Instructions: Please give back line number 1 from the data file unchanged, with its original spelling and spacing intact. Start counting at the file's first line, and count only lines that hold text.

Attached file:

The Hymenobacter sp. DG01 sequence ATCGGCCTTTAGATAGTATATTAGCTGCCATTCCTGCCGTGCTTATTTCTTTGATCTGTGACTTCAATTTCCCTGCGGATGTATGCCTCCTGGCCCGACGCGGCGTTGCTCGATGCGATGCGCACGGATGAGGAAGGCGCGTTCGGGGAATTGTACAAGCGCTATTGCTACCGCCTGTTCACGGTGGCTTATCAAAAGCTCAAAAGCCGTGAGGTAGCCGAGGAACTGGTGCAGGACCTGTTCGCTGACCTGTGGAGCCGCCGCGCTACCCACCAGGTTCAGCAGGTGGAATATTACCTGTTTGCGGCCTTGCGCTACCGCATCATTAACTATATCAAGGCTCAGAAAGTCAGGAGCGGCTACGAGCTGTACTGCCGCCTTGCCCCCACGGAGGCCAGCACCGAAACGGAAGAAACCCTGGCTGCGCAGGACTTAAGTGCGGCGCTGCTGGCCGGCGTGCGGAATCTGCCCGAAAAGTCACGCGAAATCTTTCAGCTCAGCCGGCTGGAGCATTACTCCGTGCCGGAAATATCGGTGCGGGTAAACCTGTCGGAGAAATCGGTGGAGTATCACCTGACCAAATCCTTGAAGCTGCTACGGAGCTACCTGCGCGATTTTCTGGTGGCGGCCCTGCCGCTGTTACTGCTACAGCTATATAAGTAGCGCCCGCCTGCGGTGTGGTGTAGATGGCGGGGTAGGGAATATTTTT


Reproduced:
The Hymenobacter sp. DG01 sequence ATCGGCCTTTAGATAGTATATTAGCTGCCATTCCTGCCGTGCTTATTTCTTTGATCTGTGACTTCAATTTCCCTGCGGATGTATGCCTCCTGGCCCGACGCGGCGTTGCTCGATGCGATGCGCACGGATGAGGAAGGCGCGTTCGGGGAATTGTACAAGCGCTATTGCTACCGCCTGTTCACGGTGGCTTATCAAAAGCTCAAAAGCCGTGAGGTAGCCGAGGAACTGGTGCAGGACCTGTTCGCTGACCTGTGGAGCCGCCGCGCTACCCACCAGGTTCAGCAGGTGGAATATTACCTGTTTGCGGCCTTGCGCTACCGCATCATTAACTATATCAAGGCTCAGAAAGTCAGGAGCGGCTACGAGCTGTACTGCCGCCTTGCCCCCACGGAGGCCAGCACCGAAACGGAAGAAACCCTGGCTGCGCAGGACTTAAGTGCGGCGCTGCTGGCCGGCGTGCGGAATCTGCCCGAAAAGTCACGCGAAATCTTTCAGCTCAGCCGGCTGGAGCATTACTCCGTGCCGGAAATATCGGTGCGGGTAAACCTGTCGGAGAAATCGGTGGAGTATCACCTGACCAAATCCTTGAAGCTGCTACGGAGCTACCTGCGCGATTTTCTGGTGGCGGCCCTGCCGCTGTTACTGCTACAGCTATATAAGTAGCGCCCGCCTGCGGTGTGGTGTAGATGGCGGGGTAGGGAATATTTTT